The Justin Fields era has begun in Chicago and the Bears should not look back.
After a nightmare first start, Fields bounced back in Week 4 with an impressive performance in a 24-14 victory over the Detroit Lions at Soldier Field.
Justin Fields analysis
Fields finished the game completing 11/17 passes (64.71% completion rate) with 209 yards, 0 touchdowns, 1 interception and a QBR of 82.7. However, the most telling statistic of Fields’ performance was his yards per attempt (Y/A) of 12.24 yards and his average depth of target (aDOT) of 13.6 yards. When it comes to Justin Fields, the name of the game is verticality.
Verticality and velocity
Against the Cleveland Browns, Justin Fields’ Y/A was a pitiful 3.40 yards. Against the Lions, Fields’ Y/A jumped up to an impressive 12.24 yards. That’s almost an increase of 10 yards per throw. Fields’ Y/A was the highest-ranking of all quarterbacks in Week 4. Just take a look at the rookie’s passing chart.
Let’s take a look at some of Fields’ best throws from Sunday and why Matt Nagy and the Bears should not give the starting job back to Andy Dalton.
In this clip, we see the Bears and Fields backed up near their endzone. The outside receiver, #11 Darnell Mooney, gets a step on the Lions cornerback.
Fields recognises this immediately, but instead of snatching at the throw, Fields displays a veteran level of poise and freezes the deep safety with his eyes by taking a slight look left before letting it rip in a muddled pocket.
This next clip demonstrates the best of Fields.
In college, the Ohio State Buckeye excelled at throwing to the sidelines and taking advantage of the width of the field. Here, Fields takes a three-step drop, locks onto his target and lets the ball rip to the opposite hash. This is a throw only a select few quarterbacks in the NFL can make.
The concept the Bears are running in the previous clip is known as a ‘989’ concept. In short, the outside receivers run streak routes, the tight-end runs either a deep in route or a crosser with the tailbacks offering pass protection and a checkdown.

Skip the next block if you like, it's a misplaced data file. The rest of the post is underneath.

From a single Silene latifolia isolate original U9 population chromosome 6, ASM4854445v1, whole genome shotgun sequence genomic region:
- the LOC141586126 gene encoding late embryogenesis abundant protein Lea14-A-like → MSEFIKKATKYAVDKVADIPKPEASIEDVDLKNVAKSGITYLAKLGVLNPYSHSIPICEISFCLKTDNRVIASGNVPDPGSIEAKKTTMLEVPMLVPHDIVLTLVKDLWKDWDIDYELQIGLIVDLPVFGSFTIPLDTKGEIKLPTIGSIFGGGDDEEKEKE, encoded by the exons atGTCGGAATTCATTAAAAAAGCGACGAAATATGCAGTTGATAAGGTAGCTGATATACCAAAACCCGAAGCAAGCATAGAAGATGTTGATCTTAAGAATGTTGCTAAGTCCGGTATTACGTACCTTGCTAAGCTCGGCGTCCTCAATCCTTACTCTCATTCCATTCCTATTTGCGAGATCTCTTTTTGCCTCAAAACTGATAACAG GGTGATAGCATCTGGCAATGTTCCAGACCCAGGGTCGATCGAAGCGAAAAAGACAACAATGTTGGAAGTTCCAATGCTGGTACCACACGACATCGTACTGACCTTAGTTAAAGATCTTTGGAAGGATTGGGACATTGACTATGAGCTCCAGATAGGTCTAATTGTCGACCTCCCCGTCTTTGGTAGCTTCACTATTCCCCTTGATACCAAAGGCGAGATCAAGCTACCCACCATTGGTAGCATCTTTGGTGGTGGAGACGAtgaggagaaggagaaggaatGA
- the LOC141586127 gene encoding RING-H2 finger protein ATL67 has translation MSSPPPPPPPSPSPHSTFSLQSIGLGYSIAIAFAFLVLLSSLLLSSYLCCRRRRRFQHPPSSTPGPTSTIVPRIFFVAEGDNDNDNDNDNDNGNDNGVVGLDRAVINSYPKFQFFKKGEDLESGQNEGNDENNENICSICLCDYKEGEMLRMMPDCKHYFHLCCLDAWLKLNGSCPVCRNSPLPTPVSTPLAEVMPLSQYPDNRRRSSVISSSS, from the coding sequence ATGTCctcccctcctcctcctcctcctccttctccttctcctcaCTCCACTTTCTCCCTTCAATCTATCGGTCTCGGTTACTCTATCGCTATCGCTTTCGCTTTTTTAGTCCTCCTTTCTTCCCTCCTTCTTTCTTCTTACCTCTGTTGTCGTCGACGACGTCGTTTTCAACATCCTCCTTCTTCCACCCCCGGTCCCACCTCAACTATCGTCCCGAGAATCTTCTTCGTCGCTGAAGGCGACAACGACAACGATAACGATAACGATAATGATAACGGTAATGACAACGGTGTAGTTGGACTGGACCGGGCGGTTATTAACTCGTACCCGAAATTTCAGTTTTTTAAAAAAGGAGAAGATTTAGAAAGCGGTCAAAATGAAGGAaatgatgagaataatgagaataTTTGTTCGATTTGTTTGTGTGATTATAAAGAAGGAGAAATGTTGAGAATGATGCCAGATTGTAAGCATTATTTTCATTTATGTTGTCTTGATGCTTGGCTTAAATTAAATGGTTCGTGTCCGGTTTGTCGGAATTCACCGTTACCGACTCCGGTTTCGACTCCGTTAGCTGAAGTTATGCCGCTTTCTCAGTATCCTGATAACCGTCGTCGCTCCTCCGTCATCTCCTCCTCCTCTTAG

This is one of Nagy’s favourite concepts to call for Fields and it is easy to see why. He possesses the arm strength and ball velocity to take advantage of the play.
Another deep completion, this time to Allen Robinson, came towards the end of the game.
Fields drops back off of play-action and instantly reads that the Lions are in a version of cover 2.
As a result, Fields locks on to Robinson and fits the ball into what Raiders head coach John Gruden calls the ‘turkey hole’; the soft spot between the corner and the safety in a cover 2.
This is one of the most difficult throws to make in the NFL but Fields has already proven that his arm is capable of making it.
Bears making the right calls
It is good to see the Bears coaching staff tailor their calls around their rookie quarterback’s strengths. In college, Fields averaged an aDOT of 10.7 yards (tied for first out of 2021 rookie quarterbacks with Trey Lance) and an average depth of completion (ADOC) of 8.6. This is what Fields does. This is his speciality and what he excels at.
While Fields may struggle with the quick game underneath, it is far easier teaching a gifted gunslinger to rein his game in a tad and keep the chains moving than it is teaching a game manager to let it rip and throw deep.
At the end of the day, you can’t teach talent and Justin Fields has it in abundance.
There will be speed bumps along the way, especially this season with Fields being a rookie and Nagy still in charge.
But whether it’s Matt Nagy or his replacement who takes advantage of the skills at the rookie’s disposal, Fields is too good to let his talent go to waste.